Using the correct language and definitions is crucial when teaching mathematics to students. It helps to avoid confusion and ensures that students have a clear understanding of the concepts being taught. Inaccurate or ambiguous language can lead to misunderstandings that can make it difficult for students to grasp the concepts, solve problems, and apply their knowledge. It is important to be consistent and accurate in the language and definitions used in mathematics to promote understanding, build confidence, and enable students to communicate their ideas effectively.
A defined set of objects that can be looked at as a group.
The process of subtraction is where we look at how much one set of numbers or objects differs from another set.
Numerical symbols used to represent numbers in a positional numbering system (0 - 9).
The process of splitting a number or amount into equal parts.
Performing a method with the least amount of time and effort expended.
A rough calculation or an approximation of an amount or quantity.
Using strategies for counting where the collections are partially or totally concealed (imagined quantities, trusting the count)
An object or item that is used to identify a group and everything represented in that group.
Positive whole numbers beginning at 1 and ending in infinity. All of the countable numbers.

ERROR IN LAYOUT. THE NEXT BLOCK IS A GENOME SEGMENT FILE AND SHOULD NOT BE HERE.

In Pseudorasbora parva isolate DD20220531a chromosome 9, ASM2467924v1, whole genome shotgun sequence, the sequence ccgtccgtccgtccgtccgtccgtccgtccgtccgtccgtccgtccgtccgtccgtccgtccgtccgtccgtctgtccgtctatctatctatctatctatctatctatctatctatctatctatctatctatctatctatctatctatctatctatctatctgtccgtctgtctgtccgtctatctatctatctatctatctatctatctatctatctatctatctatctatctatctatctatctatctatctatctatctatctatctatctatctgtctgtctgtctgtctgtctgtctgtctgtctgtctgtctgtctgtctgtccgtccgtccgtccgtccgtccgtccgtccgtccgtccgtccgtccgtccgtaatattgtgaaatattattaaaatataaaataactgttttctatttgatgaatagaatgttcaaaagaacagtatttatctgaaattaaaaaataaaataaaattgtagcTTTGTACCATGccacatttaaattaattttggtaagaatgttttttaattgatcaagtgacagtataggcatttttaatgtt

The value of a digit is not determined by its position in a number, but by its actual value or place in a set. For example, 135 can be renamed as 9 tens and 45 ones.
Non-standard place value
Partitioning a number in flexible ways where the values of digits are assigned in a non-standard way based on their position. For example, 135 can be written 1 ten and 35 ones
A line on which numbers are marked at regular intervals and that can be used to illustrate simple operations.
A person’s ability to think flexibly and fluently about numbers.
A way of representing a number that includes writing it using numerals and words and representing it using materials.
Relying on concrete representations of numbers to count collections (showing all).
The “value” of a digit is dependent on its specific “place” or position in the number.
A number of objects that are given a numerical value.
Sharing a collection into equal parts among two or more groups.
Standard place value
A numbering system in which the value of a digit is determined by its position in the number relative to a base value, usually 10.
To instantly recognise a collection or quantity without counting.
The process of subtracting something by removing objects or numbers from one group or quantity.